Who will Kurds vote for in key Turkey elections?

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Istanbul, Turkey – Ahead of Turkey’s key parliamentary and presidential elections, the Kurdish vote is seen by many as one of the major factors to determine the outcome.

For the first time, voters in Turkey will cast ballots on Sunday in simultaneous presidential and parliamentary polls. The process is in line with last year’s constitutional changes that will transform the country’s parliamentary system to an executive presidential one by granting the top office increased powers.

In previous elections, Kurdish votes were distributed between the ruling Justice and Development Party (AK Party) and Turkey’s left-wing pro-Kurdish movement – represented by the People’s Democratic Party (HDP) in the last two polls.

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The HDP’s presidential candidate is its imprisoned former leader Selahattin Demirtas, who successfully brought his party to mainstream politics in mid-2010s by attracting liberal and young voters.

Demirtas, along with several other former HDP members of parliament, has been in jail since November 2016, accused of having links to the outlawed Kurdistan Workers Party (PKK). His trial began in December last year and if convicted, he faces up to 142 years in prison. Demirtas denies the charges.

With the HDP’s campaign virtually absent in the election coverage of mainstream media, Demirtas relies to social media and his lawyers, who regularly visit him in prison in the northwestern province of Edirne, to get his message out.

On June 17, he appeared on television the first time since his arrest.

“The only reason why I am here is because the AK Party is scared of me,” Demirtas said in a pre-recorded speech broadcast by state TV from his prison cell, legally granted to all presidential candidates.

HDP vs election threshold

Opinion polls have suggested that President Recep Tayyip Erdogan’s AK Party might not achieve a parliamentary majority if the HDP manages to gain more than a 10 percent share of the vote on Sunday, thus exceeding the unusually high threshold that is required to enter the 600-seat assembly.

Both the People’s Alliance – comprised of Erdogan’s AK Party and the right-wing Nationalist Movement Party (MHP) – and the Nation Alliance – led my centre-left main opposition Republican People’s Party (CHP) and right-wing IYI Party – are expected to enter parliament.

That leaves the HDP in a position to tip the balance of power.

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Demirtas has also said that if the presidential race goes to a second round, he will back any other candidate that will run against Erdogan.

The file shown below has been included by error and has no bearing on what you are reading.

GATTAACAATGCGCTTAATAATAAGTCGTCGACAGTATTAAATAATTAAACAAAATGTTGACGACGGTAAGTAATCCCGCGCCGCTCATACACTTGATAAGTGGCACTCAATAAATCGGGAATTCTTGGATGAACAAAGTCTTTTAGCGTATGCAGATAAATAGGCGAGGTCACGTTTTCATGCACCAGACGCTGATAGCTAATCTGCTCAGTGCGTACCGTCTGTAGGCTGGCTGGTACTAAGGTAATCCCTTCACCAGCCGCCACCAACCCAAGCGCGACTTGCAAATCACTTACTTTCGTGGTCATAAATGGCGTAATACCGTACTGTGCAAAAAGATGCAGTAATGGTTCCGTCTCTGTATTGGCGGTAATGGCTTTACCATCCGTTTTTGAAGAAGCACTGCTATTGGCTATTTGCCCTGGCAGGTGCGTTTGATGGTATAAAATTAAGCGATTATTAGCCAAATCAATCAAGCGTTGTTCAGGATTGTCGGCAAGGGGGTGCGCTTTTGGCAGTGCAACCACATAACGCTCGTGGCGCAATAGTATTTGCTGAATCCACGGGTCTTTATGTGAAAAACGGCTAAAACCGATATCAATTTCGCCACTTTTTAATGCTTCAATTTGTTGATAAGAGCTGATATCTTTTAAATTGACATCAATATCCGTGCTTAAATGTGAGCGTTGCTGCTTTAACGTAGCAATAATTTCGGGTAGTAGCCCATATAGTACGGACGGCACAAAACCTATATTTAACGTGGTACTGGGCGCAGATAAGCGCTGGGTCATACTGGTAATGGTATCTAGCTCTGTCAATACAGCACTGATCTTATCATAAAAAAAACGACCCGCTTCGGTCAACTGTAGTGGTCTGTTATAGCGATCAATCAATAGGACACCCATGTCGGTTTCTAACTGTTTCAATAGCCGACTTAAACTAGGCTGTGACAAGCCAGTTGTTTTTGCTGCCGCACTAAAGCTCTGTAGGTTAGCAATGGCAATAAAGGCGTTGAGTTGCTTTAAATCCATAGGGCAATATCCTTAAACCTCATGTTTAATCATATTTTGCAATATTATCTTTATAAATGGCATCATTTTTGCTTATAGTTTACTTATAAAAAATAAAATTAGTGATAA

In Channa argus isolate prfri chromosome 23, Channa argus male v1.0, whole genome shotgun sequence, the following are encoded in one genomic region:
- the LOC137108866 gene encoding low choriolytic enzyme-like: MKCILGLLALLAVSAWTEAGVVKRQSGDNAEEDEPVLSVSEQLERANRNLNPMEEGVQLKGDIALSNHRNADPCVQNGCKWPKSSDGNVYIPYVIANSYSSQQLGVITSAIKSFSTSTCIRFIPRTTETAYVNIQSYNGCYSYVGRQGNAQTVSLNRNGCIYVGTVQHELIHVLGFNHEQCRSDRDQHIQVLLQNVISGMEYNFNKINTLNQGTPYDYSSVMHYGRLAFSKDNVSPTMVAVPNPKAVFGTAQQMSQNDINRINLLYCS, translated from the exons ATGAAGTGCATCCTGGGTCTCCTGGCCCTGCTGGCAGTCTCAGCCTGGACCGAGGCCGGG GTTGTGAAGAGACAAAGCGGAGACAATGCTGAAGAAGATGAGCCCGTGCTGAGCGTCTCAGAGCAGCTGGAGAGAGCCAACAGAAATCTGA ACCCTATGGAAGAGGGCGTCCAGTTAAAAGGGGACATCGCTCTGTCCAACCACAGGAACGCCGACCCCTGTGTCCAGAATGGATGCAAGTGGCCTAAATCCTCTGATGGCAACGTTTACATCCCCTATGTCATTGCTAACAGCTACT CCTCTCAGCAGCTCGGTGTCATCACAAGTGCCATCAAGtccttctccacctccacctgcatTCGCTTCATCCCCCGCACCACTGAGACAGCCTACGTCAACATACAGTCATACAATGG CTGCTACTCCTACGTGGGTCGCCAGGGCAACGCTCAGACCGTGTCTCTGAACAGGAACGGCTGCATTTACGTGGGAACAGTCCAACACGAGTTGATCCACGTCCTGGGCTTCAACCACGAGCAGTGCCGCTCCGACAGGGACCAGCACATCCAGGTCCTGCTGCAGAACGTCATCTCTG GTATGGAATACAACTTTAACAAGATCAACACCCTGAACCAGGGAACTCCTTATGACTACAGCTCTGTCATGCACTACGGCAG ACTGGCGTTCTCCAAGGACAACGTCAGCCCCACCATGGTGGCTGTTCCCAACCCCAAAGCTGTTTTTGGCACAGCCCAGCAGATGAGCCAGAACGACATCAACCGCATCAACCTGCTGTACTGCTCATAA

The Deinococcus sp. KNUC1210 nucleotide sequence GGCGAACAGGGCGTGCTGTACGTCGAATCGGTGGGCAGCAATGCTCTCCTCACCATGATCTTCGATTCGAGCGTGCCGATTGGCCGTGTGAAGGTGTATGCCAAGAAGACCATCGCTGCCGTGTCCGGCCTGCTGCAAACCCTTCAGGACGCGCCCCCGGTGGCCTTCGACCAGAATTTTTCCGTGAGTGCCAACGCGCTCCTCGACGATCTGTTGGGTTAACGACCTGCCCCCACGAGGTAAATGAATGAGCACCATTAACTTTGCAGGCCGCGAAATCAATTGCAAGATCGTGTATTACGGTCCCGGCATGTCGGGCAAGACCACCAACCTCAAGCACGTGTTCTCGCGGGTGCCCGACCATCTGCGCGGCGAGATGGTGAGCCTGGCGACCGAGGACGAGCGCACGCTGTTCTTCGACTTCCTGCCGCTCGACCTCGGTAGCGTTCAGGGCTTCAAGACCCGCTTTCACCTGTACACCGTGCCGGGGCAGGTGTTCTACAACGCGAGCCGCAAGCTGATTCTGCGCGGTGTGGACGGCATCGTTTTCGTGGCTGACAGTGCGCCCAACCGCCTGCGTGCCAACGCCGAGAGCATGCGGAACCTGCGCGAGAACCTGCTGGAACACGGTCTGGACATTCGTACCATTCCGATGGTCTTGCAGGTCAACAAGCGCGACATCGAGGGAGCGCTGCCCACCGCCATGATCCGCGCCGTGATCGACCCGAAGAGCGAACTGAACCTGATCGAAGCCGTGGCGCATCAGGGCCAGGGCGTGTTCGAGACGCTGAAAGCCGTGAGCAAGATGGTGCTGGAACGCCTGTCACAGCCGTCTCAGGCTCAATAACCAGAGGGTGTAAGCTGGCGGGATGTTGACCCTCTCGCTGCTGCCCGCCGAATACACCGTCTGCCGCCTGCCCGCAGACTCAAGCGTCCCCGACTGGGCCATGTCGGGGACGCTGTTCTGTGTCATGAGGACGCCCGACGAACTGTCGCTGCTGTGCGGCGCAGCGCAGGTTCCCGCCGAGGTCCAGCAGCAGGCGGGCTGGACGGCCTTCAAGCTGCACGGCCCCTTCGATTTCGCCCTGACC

The HDP presents itself as a party that advocates democratic rule, human rights and wider political freedoms.

However, Turkey’s conservatives and many seculars living in the west of the country are still sceptical about such declarations, as well as the party’s denial of links to the PKK, which has waged a decades-long armed fight against the Turkish state that killed tens of thousands of people.

The HDP’s pro-Kurdish predecessors, which were closed down one after another by the Turkish judiciary in the 1990s and 2000s, had been entering the polls with independent candidates in a bid to get around the the high election threshold.





The HDP passed the 10 percent election threshold in the June and November 2015 polls [Cagan Orhon/Al Jazeera]

But in polls in June and November 2015, the HDP entered the race as a political party and its appeal to non-Kurdish voters was successful enough to enable them to exceed the 10 percent mark – an unprecedented result.  

That June vote failed to provide a government after the AK Party lost its majority in parliament for the first time since it was founded in 2001 – an outcome largely attributed to the HDP’s strong performance. Nonetheless, five months later, the AK Party regained the majority to rule again on its own.

‘We represent whole Turkey’

Zuheyla Gulum, an HDP parliamentary candidate in Istanbul, said the public’s interest for her party has been on the rise amid concerns of “rising authoritarianism” in the country.

“We represent all parts of the society that is surpassed in this country – from women to minorities, from workers to migrants. We are a party for the whole of Turkey and our diverse list of candidates reflects this fact,” she told Al Jazeera.

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“Kurdish votes are important to us, as they are a highly important determinant [for our success]. Turkey’s democracy issues and economic issues cannot be fixed without a lasting resolution to the Kurdish dispute,” Gulum added.

Western governments and human rights groups have condemned the Turkish government’s detentions and purges of tens of thousands of people after a failed coup attempt in July 2016.